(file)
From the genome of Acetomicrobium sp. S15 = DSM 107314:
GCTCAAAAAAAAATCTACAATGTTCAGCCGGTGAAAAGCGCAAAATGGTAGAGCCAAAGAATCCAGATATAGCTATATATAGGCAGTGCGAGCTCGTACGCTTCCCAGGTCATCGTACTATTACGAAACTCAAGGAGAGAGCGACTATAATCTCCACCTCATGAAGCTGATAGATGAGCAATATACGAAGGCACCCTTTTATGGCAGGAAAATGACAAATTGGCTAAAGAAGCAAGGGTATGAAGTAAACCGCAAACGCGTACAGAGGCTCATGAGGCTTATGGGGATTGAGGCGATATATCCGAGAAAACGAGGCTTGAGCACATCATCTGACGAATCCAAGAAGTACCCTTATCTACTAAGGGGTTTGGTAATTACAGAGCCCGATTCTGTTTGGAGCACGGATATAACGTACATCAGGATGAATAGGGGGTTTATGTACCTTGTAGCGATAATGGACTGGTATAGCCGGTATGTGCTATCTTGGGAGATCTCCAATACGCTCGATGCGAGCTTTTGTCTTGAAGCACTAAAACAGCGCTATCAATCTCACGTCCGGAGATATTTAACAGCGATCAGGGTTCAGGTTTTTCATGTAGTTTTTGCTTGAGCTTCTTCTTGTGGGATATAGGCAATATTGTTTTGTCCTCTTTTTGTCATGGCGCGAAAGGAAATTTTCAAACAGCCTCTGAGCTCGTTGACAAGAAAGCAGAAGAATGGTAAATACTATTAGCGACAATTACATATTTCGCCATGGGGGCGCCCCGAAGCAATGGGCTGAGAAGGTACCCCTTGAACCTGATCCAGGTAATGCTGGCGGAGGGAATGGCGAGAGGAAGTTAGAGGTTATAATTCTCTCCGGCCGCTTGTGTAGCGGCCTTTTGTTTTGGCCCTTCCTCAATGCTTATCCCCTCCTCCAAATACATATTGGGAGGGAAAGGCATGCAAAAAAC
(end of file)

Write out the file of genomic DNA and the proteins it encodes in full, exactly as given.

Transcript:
From the genome of Acetomicrobium sp. S15 = DSM 107314:
GCTCAAAAAAAAATCTACAATGTTCAGCCGGTGAAAAGCGCAAAATGGTAGAGCCAAAGAATCCAGATATAGCTATATATAGGCAGTGCGAGCTCGTACGCTTCCCAGGTCATCGTACTATTACGAAACTCAAGGAGAGAGCGACTATAATCTCCACCTCATGAAGCTGATAGATGAGCAATATACGAAGGCACCCTTTTATGGCAGGAAAATGACAAATTGGCTAAAGAAGCAAGGGTATGAAGTAAACCGCAAACGCGTACAGAGGCTCATGAGGCTTATGGGGATTGAGGCGATATATCCGAGAAAACGAGGCTTGAGCACATCATCTGACGAATCCAAGAAGTACCCTTATCTACTAAGGGGTTTGGTAATTACAGAGCCCGATTCTGTTTGGAGCACGGATATAACGTACATCAGGATGAATAGGGGGTTTATGTACCTTGTAGCGATAATGGACTGGTATAGCCGGTATGTGCTATCTTGGGAGATCTCCAATACGCTCGATGCGAGCTTTTGTCTTGAAGCACTAAAACAGCGCTATCAATCTCACGTCCGGAGATATTTAACAGCGATCAGGGTTCAGGTTTTTCATGTAGTTTTTGCTTGAGCTTCTTCTTGTGGGATATAGGCAATATTGTTTTGTCCTCTTTTTGTCATGGCGCGAAAGGAAATTTTCAAACAGCCTCTGAGCTCGTTGACAAGAAAGCAGAAGAATGGTAAATACTATTAGCGACAATTACATATTTCGCCATGGGGGCGCCCCGAAGCAATGGGCTGAGAAGGTACCCCTTGAACCTGATCCAGGTAATGCTGGCGGAGGGAATGGCGAGAGGAAGTTAGAGGTTATAATTCTCTCCGGCCGCTTGTGTAGCGGCCTTTTGTTTTGGCCCTTCCTCAATGCTTATCCCCTCCTCCAAATACATATTGGGAGGGAAAGGCATGCAAAAAAC